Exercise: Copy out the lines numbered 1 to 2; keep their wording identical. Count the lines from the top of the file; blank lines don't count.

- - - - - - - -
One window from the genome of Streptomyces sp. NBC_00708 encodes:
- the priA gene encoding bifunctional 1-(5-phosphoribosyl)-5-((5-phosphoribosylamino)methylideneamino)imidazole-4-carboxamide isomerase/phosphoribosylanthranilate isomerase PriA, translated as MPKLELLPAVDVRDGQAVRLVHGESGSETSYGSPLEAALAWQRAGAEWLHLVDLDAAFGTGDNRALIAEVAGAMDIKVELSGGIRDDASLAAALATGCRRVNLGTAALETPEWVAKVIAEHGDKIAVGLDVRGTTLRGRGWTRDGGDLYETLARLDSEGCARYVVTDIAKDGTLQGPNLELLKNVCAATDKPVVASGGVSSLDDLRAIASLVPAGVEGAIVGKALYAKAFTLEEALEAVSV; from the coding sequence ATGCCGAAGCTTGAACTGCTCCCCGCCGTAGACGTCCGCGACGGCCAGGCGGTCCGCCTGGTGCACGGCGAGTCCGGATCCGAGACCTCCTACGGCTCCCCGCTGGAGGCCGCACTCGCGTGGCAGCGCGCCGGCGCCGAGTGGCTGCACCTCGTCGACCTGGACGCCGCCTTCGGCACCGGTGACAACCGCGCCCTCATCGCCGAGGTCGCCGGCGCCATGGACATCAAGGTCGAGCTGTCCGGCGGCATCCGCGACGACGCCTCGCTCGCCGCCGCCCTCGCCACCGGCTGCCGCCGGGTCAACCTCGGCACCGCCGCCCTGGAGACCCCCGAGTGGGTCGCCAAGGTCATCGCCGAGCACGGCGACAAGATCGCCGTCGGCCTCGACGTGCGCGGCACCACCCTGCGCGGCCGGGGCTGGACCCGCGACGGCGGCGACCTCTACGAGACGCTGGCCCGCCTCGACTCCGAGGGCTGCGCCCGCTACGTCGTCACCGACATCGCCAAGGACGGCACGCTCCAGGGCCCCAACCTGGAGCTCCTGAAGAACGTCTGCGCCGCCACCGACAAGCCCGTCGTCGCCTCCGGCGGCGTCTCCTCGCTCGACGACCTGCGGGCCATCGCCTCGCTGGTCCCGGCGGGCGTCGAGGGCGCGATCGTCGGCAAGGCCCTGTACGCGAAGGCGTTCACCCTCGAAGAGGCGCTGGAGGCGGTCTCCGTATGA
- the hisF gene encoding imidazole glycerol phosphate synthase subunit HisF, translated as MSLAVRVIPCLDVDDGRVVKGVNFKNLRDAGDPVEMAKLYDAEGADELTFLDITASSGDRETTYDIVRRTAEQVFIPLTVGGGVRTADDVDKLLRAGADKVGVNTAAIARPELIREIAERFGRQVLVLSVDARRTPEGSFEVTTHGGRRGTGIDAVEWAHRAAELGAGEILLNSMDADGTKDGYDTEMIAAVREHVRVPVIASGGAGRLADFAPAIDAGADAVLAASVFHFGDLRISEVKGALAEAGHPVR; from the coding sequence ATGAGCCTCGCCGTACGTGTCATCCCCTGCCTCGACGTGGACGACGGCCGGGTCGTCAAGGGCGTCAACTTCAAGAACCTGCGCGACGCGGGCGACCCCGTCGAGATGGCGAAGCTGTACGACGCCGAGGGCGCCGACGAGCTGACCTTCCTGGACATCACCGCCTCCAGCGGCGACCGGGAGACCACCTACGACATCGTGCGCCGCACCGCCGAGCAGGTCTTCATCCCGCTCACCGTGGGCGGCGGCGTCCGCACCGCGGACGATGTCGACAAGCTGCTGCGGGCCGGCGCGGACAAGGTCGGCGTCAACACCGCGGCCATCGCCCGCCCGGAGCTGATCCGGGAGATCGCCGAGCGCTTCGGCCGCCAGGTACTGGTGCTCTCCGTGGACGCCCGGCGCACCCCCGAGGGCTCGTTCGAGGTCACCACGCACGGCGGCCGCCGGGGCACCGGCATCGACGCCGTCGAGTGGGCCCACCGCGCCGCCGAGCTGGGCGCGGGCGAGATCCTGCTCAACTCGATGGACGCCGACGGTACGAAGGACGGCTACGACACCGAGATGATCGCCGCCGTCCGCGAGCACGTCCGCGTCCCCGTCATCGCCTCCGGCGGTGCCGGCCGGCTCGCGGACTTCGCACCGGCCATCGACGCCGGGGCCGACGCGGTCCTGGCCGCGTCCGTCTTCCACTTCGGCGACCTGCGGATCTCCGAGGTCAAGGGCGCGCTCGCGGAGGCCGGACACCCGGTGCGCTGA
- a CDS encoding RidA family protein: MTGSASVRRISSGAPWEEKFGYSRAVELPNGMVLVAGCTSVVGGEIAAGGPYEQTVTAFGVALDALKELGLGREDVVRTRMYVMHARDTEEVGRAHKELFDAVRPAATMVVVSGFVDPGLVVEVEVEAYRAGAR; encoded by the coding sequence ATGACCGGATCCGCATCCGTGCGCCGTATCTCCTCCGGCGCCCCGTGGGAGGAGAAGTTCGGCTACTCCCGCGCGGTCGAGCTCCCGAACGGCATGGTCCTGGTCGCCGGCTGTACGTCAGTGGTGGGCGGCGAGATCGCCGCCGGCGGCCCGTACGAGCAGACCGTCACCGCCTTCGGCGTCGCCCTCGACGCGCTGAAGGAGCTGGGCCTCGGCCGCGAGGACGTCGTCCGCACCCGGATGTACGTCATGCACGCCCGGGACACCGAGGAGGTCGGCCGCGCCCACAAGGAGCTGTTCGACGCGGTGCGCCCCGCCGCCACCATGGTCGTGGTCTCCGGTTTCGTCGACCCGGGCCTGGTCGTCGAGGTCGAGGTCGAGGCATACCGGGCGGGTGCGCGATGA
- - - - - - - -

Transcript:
One window from the genome of Streptomyces sp. NBC_00708 encodes:
- the priA gene encoding bifunctional 1-(5-phosphoribosyl)-5-((5-phosphoribosylamino)methylideneamino)imidazole-4-carboxamide isomerase/phosphoribosylanthranilate isomerase PriA, translated as MPKLELLPAVDVRDGQAVRLVHGESGSETSYGSPLEAALAWQRAGAEWLHLVDLDAAFGTGDNRALIAEVAGAMDIKVELSGGIRDDASLAAALATGCRRVNLGTAALETPEWVAKVIAEHGDKIAVGLDVRGTTLRGRGWTRDGGDLYETLARLDSEGCARYVVTDIAKDGTLQGPNLELLKNVCAATDKPVVASGGVSSLDDLRAIASLVPAGVEGAIVGKALYAKAFTLEEALEAVSV; from the coding sequence ATGCCGAAGCTTGAACTGCTCCCCGCCGTAGACGTCCGCGACGGCCAGGCGGTCCGCCTGGTGCACGGCGAGTCCGGATCCGAGACCTCCTACGGCTCCCCGCTGGAGGCCGCACTCGCGTGGCAGCGCGCCGGCGCCGAGTGGCTGCACCTCGTCGACCTGGACGCCGCCTTCGGCACCGGTGACAACCGCGCCCTCATCGCCGAGGTCGCCGGCGCCATGGACATCAAGGTCGAGCTGTCCGGCGGCATCCGCGACGACGCCTCGCTCGCCGCCGCCCTCGCCACCGGCTGCCGCCGGGTCAACCTCGGCACCGCCGCCCTGGAGACCCCCGAGTGGGTCGCCAAGGTCATCGCCGAGCACGGCGACAAGATCGCCGTCGGCCTCGACGTGCGCGGCACCACCCTGCGCGGCCGGGGCTGGACCCGCGACGGCGGCGACCTCTACGAGACGCTGGCCCGCCTCGACTCCGAGGGCTGCGCCCGCTACGTCGTCACCGACATCGCCAAGGACGGCACGCTCCAGGGCCCCAACCTGGAGCTCCTGAAGAACGTCTGCGCCGCCACCGACAAGCCCGTCGTCGCCTCCGGCGGCGTCTCCTCGCTCGACGACCTGCGGGCCATCGCCTCGCTGGTCCCGGCGGGCGTCGAGGGCGCGATCGTCGGCAAGGCCCTGTACGCGAAGGCGTTCACCCTCGAAGAGGCGCTGGAGGCGGTCTCCGTATGA